With our clients we find there is often a lot of fantasy around the imagined negative consequences of telling others the truth. It's important to work out when our fears are grounded in reality and we need to behave carefully and strategically; and when our fears are imaginary and simply blocking effective communication with our colleagues.

Another common fear is that we lack the skills to both deliver our message directly and to manage the push-back or emotional response it is likely to elicit from others.


In an ideal world, just telling the truth with the intention of working collaboratively with others would be enough. It wouldn't matter that we might deliver our message clumsily or fail to manage the response quite as well as we might have liked. However, in the real world, where we need to develop long-term, trusting relationships with our colleagues, good intentions are not enough.

Developing the skills to present contentious opinions, deliver difficult feedback and manage resistance, emotion and conflict not only help us to influence effectively through truth-telling, but also give us the confidence to do it more often. If you currently lack these skills, or think you do, it makes absolute sense that you would avoid truth-telling in potentially difficult situations. But avoidance is not an effective long-term strategy for you, your team or your organization if you want to bring about change or achieve sustainable success.

Getting the elephant out of the corner and onto the table

A particularly gifted VP we are working with recently demonstrated the effectiveness of truth-telling. In a team meeting with his direct reports he metaphorically led the elephant out of the corner and put it on the table for all to see. These are not his exact words, but it went something like this:

"Since the acquisition, we have been working in a highly pressurized and stressful environment. In January we are all going to receive a substantial bonus. I know that some of you will have already decided to take the money and leave. My guess is that others of you are considering it. We all know this, but we've never talked about it and it's important because we can't plan effectively for the new year without this information.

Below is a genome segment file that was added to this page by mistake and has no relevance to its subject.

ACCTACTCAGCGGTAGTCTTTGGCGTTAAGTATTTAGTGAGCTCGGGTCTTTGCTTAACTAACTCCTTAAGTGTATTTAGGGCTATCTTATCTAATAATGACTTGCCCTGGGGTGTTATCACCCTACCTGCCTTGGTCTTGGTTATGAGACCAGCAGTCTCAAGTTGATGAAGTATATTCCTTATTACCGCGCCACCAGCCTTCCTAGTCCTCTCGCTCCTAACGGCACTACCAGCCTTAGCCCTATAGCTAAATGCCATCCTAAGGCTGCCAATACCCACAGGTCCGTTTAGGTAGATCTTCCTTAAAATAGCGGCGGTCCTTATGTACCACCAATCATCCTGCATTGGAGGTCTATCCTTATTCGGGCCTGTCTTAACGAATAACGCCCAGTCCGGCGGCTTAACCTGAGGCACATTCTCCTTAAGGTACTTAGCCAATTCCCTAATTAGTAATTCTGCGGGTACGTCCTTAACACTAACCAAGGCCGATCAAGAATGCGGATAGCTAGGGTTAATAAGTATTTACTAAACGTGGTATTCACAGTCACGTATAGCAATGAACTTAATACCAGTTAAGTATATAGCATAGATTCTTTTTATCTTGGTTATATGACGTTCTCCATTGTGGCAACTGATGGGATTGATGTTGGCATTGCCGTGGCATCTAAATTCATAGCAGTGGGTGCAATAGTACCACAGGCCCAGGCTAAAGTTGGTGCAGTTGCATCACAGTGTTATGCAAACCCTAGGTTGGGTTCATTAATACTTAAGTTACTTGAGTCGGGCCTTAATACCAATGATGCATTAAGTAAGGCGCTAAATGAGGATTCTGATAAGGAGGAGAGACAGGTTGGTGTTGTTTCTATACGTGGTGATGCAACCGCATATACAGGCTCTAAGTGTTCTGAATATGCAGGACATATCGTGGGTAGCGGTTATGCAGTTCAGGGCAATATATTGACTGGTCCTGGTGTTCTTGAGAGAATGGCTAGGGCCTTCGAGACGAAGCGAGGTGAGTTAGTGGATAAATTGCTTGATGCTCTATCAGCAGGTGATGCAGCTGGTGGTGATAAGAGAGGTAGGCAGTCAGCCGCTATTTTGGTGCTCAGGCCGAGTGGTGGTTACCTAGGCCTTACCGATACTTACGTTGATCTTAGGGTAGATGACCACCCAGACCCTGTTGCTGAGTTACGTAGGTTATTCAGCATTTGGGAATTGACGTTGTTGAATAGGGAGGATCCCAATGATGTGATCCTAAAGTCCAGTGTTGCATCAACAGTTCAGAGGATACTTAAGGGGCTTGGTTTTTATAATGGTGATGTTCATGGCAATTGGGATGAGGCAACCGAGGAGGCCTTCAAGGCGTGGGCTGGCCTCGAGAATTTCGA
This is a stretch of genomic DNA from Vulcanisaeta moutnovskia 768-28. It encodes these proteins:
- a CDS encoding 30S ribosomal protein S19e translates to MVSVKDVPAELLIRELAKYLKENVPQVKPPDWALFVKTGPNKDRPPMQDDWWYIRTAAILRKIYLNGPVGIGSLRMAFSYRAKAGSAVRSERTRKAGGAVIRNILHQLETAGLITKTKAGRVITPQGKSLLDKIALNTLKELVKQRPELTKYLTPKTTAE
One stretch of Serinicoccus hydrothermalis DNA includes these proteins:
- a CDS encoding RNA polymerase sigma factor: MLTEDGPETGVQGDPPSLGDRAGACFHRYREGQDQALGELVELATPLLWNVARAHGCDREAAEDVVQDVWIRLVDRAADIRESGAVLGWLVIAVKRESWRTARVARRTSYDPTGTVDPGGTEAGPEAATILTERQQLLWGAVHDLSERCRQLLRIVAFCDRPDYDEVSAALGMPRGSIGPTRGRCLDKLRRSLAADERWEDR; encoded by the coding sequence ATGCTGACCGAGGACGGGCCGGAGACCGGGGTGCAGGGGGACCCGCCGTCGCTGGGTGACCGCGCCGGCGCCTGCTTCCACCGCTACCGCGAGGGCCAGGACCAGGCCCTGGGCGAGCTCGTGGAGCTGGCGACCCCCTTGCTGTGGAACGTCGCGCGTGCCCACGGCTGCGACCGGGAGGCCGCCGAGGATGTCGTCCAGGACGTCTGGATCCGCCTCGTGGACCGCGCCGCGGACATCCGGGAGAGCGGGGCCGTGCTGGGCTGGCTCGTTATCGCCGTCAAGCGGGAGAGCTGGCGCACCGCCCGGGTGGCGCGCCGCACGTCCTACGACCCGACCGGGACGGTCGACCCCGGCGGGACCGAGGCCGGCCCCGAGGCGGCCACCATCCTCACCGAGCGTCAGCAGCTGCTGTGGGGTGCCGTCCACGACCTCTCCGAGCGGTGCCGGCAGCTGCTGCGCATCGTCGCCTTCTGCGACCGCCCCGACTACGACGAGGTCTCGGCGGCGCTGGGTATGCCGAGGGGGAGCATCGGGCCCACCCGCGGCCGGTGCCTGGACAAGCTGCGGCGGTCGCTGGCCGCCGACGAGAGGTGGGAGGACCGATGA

I am not going to judge any of you in any way. If you decide to leave I quite understand and I will wish you well; if you have decided to stay, but only for a certain period, that's OK too. But we do need to know where we stand in order to make good decisions and plan effectively. There will be no negative consequences to telling the truth here. What I'd like to do is go around the table and ask each of you to tell us what your plans are and how you are thinking about it. I'll start…"

This was a great example of truth-telling that led to increased candor, trust and effective decision-making and planning. One of the reasons that it worked so well was that this VP makes a habit of speaking frankly and honestly with the people he works with. People trust him and always know where they stand. He is one of the most successful and effective managers in his organization.

It's a killer

Jack Welch identifies truth-telling in organizations as "vital to winning" and the lack of it as "The biggest dirty little secret in business".

"Lack of candor basically blocks smart ideas, fast action, and good people contributing all the stuff they've got. It's a killer."

Developing an organizational culture where truth-telling is encouraged and rewarded; where you demonstrate honesty and plain-speaking at every opportunity; where you talk-up the advantages and successes of such behavior; and where you develop the skills to enable people to communicate honestly and effectively are all positive actions towards reaping the advantages of truth-telling in business.

If your organization is one that believes people are your most important asset and potentially your biggest competitive advantage, you'd be crazy not to develop skilled and honest internal communication that enables this potential to be realized. It can be done, and fortunately you don't need to be Jack Welch to achieve it.

© Lynn Harris.